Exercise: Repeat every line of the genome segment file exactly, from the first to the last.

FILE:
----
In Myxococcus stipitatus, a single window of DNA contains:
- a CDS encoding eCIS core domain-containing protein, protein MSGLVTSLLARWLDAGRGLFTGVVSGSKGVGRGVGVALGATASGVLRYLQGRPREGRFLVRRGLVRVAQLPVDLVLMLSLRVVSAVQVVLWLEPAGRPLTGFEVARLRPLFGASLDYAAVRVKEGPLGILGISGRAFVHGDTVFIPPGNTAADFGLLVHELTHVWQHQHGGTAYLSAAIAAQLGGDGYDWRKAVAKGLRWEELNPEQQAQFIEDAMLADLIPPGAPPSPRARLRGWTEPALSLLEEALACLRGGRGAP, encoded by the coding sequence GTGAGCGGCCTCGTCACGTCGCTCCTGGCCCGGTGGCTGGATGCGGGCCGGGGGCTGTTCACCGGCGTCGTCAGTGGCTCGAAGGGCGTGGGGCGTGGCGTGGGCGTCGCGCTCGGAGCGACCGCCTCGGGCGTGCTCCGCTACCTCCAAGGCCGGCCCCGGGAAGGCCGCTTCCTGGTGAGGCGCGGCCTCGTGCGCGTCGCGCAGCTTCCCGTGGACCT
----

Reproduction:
In Myxococcus stipitatus, a single window of DNA contains:
- a CDS encoding eCIS core domain-containing protein, protein MSGLVTSLLARWLDAGRGLFTGVVSGSKGVGRGVGVALGATASGVLRYLQGRPREGRFLVRRGLVRVAQLPVDLVLMLSLRVVSAVQVVLWLEPAGRPLTGFEVARLRPLFGASLDYAAVRVKEGPLGILGISGRAFVHGDTVFIPPGNTAADFGLLVHELTHVWQHQHGGTAYLSAAIAAQLGGDGYDWRKAVAKGLRWEELNPEQQAQFIEDAMLADLIPPGAPPSPRARLRGWTEPALSLLEEALACLRGGRGAP, encoded by the coding sequence GTGAGCGGCCTCGTCACGTCGCTCCTGGCCCGGTGGCTGGATGCGGGCCGGGGGCTGTTCACCGGCGTCGTCAGTGGCTCGAAGGGCGTGGGGCGTGGCGTGGGCGTCGCGCTCGGAGCGACCGCCTCGGGCGTGCTCCGCTACCTCCAAGGCCGGCCCCGGGAAGGCCGCTTCCTGGTGAGGCGCGGCCTCGTGCGCGTCGCGCAGCTTCCCGTGGACCT